Investigating Growth-Energy-Emissions Trilemma in South Asia
This paper situates the 2030 United Nations Sustainable Development Goals (SDGs) 7, 8, and 13 to investigate the growth-energy-emissions trilemma. It uniquely contributes to the discourse by using carbon emissions per (emissions), GDP per capita (economic growth), energy use per capita (nonrenewable energy) and renewable energy from seven South Asian countries covering 1990 to 2019 to determine the effect of economic growth and energy use on emissions and if its interaction with either energy variant enhances or dims the effect of energy on emissions. Consistent findings from panel-corrected standard errors (PCSE), feasible generalized least squares (FGLS) and bootstrapping ordinary least squares (BOLS) reveal that: (1) economic growth intensifies emissions, (2) renewable energy exhibit emissions-reducing properties; (3) nonrenewable energy intensifies emissions, (4) economic growth sustains the emissions-reducing impact of renewable energy; and (5) economic growth diminishes the harmful effect of nonrenewable energy. Given these, we submit that the interaction of economic growth enables the "good" effect of renewable energy. At the same time, it reduces the "bad" effect nonrenewable energy on carbon emissions. These outcomes engender a new line of argument that the extent of economic growth cuts carbon emissions level. Therefore, economic growth is an essential determinant of carbon emissions. Policy implications discussed.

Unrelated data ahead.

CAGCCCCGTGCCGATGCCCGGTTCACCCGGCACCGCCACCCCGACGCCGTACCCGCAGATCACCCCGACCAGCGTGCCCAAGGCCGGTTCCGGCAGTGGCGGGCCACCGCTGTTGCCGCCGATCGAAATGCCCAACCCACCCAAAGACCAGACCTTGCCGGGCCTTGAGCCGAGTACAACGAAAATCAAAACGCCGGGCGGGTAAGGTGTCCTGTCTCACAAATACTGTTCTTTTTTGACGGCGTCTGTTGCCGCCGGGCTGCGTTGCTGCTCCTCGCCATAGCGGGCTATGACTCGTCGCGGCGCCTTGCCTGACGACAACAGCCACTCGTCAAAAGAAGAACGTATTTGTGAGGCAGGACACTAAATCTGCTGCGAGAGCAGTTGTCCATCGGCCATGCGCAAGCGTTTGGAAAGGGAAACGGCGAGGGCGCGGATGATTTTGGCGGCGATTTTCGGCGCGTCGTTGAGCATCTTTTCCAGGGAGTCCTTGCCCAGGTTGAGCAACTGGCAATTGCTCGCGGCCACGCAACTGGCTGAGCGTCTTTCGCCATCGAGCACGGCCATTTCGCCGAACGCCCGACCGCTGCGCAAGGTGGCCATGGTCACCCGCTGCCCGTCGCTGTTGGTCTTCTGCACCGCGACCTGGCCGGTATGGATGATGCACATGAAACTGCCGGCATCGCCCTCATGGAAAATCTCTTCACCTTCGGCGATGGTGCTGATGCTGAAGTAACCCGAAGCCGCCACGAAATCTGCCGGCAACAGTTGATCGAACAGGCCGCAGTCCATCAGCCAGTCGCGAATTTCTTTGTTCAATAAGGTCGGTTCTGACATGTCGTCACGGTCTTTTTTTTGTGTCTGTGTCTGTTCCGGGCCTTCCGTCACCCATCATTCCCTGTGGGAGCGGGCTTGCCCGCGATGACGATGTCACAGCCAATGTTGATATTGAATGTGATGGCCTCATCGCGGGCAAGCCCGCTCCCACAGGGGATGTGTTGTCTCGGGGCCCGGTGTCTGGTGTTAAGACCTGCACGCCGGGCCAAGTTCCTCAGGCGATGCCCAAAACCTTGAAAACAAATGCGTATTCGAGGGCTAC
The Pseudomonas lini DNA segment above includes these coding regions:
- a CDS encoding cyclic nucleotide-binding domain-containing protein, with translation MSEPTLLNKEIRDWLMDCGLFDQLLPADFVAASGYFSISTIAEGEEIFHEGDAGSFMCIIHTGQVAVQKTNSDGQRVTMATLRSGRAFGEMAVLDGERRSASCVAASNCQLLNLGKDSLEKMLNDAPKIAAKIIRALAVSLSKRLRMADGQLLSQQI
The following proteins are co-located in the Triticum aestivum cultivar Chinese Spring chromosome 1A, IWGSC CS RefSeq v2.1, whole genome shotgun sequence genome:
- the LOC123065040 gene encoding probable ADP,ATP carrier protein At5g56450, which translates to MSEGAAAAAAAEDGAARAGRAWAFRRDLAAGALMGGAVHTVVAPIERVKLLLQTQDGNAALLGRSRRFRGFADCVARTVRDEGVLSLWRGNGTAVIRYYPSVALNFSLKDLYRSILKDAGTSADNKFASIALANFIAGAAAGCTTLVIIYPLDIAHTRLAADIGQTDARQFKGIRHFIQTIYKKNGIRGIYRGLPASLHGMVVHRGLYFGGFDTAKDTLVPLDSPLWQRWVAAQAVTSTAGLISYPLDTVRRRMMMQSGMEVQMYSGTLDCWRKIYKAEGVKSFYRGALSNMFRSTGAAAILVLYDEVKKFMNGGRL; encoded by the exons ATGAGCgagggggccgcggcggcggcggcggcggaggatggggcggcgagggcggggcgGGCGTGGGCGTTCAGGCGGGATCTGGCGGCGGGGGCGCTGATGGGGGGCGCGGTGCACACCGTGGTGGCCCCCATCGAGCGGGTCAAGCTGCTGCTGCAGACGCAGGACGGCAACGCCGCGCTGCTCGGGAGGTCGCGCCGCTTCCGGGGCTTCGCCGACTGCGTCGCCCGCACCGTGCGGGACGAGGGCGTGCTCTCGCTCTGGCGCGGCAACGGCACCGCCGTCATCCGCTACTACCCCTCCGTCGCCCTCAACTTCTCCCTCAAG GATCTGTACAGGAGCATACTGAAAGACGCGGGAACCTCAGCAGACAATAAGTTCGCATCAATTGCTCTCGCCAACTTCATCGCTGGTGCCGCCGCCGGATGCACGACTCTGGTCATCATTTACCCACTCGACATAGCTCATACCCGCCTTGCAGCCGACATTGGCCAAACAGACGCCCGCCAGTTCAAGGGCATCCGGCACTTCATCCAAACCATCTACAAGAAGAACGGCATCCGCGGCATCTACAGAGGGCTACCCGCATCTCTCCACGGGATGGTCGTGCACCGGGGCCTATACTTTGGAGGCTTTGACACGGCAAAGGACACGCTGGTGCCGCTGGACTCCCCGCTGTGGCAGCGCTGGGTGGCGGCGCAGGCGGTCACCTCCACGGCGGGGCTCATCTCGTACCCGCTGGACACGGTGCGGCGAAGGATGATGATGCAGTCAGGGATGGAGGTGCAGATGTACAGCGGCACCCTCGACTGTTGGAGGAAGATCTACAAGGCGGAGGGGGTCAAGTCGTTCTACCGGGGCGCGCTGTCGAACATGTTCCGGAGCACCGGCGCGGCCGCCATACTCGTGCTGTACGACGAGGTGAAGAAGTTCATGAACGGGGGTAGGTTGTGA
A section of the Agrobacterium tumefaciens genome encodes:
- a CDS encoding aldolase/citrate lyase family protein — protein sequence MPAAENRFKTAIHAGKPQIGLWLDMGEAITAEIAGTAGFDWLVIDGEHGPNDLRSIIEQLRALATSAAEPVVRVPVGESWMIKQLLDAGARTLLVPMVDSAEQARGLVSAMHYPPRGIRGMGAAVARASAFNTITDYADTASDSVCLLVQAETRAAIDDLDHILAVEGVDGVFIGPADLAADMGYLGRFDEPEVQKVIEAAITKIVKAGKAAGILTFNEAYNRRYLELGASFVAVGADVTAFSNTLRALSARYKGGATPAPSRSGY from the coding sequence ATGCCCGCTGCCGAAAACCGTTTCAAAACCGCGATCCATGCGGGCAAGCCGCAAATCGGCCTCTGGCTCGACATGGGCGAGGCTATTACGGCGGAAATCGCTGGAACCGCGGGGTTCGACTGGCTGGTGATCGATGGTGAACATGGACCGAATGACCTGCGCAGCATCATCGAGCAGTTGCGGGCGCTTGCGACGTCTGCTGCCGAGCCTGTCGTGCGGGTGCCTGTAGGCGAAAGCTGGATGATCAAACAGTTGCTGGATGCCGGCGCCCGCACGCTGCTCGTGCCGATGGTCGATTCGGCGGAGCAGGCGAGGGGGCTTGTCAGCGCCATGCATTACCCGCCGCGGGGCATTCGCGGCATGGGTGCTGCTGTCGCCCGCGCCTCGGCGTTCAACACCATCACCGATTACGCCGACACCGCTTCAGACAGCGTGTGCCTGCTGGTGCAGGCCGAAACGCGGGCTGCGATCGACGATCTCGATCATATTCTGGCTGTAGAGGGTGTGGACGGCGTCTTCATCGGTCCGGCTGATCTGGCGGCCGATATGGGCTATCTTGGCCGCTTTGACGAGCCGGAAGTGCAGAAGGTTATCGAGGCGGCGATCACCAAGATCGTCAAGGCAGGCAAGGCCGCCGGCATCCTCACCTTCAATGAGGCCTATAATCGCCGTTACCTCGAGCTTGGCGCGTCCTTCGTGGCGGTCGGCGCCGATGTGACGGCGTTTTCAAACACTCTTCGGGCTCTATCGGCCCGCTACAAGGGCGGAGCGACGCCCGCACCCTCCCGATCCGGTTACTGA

Keywords: carbon emissions, economic growth, nonrenewable energy, renewable energy, South Asia
JEL Classifications: C52, O40, O55, Q40, Q50